LeadershipEdit

Charles L. Evans is the president of the Chicago Fed. He took office on September 1, 2007 as the ninth president and chief executive officer of the Federal Reserve Bank of Chicago.[2]

Ellen Bromagen is first vice president and chief operating officer of the Chicago Fed.[3]

The Chicago Fed annually co-hosts in Chicago an international banking conference to examine cross-national banking and finance issues.[4]

Money MuseumEdit

 
The Money Museum traces the history of the Federal Reserve Bank and also displays currency used in the past.
 
The Federal Reserve Bank of Chicago's entrance is on LaSalle Street.

The bank's Money Museum[5] is free and open to the public year-round from 8:30am to 5pm, Monday through Friday, except on Bank holidays.[6] All visitors must show a photo identification, walk through a metal detector and have their bags x-rayed before entering the Money Museum. No food or drink are allowed in the museum. A presentation lasting roughly 45 minutes is available at 1pm on Monday through Friday, or by appointment. The rest of the Money Museum is accessible at any time during open hours. The museum includes a free kiosk, which takes a guest's picture in front of a million dollars in $100 bills. A million dollars in $1 bills and a million dollars in $20 bills are on display. The museum has been known for giving out bags of shredded money as souvenirs.[7]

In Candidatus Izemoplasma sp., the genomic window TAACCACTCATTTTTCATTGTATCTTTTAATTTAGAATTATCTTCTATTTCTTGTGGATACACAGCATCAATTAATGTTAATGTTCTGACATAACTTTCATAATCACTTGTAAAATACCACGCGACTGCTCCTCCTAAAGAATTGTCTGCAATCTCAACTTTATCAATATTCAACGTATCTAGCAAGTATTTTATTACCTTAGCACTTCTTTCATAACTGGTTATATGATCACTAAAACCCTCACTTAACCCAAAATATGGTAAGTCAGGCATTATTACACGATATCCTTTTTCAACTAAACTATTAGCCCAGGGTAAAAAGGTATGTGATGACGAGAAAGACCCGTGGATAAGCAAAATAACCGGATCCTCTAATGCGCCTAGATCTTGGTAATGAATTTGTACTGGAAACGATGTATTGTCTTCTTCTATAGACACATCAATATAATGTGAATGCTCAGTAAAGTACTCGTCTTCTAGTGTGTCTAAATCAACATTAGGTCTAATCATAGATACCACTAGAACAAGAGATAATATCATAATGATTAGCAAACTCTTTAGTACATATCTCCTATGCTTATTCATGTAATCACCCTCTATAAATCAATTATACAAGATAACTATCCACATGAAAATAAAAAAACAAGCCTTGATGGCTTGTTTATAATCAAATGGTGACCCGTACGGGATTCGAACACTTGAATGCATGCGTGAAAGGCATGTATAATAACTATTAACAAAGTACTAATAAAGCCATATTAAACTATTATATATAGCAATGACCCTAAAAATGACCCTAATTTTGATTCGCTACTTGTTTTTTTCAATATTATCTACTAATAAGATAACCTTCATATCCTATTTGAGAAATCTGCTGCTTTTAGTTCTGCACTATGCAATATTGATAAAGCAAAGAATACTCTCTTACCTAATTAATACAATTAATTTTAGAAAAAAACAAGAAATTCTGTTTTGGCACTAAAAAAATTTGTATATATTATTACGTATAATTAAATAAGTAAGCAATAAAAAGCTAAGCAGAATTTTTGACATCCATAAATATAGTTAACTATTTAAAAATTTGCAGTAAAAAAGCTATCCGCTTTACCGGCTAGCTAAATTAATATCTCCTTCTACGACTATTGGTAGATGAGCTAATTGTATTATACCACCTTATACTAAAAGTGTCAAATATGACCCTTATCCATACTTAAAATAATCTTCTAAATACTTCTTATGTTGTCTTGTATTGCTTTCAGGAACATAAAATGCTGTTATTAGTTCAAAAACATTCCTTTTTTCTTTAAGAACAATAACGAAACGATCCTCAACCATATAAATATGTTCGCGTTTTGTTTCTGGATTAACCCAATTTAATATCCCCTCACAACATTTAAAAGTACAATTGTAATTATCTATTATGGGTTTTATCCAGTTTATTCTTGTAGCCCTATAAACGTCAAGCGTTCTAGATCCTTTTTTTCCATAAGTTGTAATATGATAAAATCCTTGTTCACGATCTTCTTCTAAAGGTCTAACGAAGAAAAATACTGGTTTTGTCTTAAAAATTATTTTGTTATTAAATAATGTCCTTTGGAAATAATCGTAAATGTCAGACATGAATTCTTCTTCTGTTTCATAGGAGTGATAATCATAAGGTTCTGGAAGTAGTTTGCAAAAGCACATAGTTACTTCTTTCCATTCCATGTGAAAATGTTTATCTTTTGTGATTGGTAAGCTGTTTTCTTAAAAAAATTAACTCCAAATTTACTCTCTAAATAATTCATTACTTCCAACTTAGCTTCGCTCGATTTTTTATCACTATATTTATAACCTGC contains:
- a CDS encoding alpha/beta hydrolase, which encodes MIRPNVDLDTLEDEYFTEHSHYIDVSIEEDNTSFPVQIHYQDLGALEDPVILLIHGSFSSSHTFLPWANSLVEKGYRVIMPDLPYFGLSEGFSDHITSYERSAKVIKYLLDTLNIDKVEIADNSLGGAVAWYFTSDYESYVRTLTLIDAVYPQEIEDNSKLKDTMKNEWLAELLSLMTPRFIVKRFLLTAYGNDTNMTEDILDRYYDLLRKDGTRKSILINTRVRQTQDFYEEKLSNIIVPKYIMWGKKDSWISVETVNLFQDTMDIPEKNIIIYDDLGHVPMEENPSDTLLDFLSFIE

BranchesEdit

The Federal Reserve Bank of Chicago Detroit Branch is the only branch of the Federal Reserve Bank of Chicago.

Board of directorsEdit

The following people are on the board of directors as of 2016.[8] Class A directors are elected by member banks to represent member banks. Class B directors are elected by member banks to represent the public. Class C directors are appointed by the board of governors to represent the public.

Members of board of directors
Director Title Director
Class
Term
Expires
David W. Nelms Chairman and CEO, Discover Financial Services, Chicago, Illinois A 2017
Abram Tubbs Chairman and chief executive officer, Ohnward Bank and Trust, Cascade, Iowa A 2017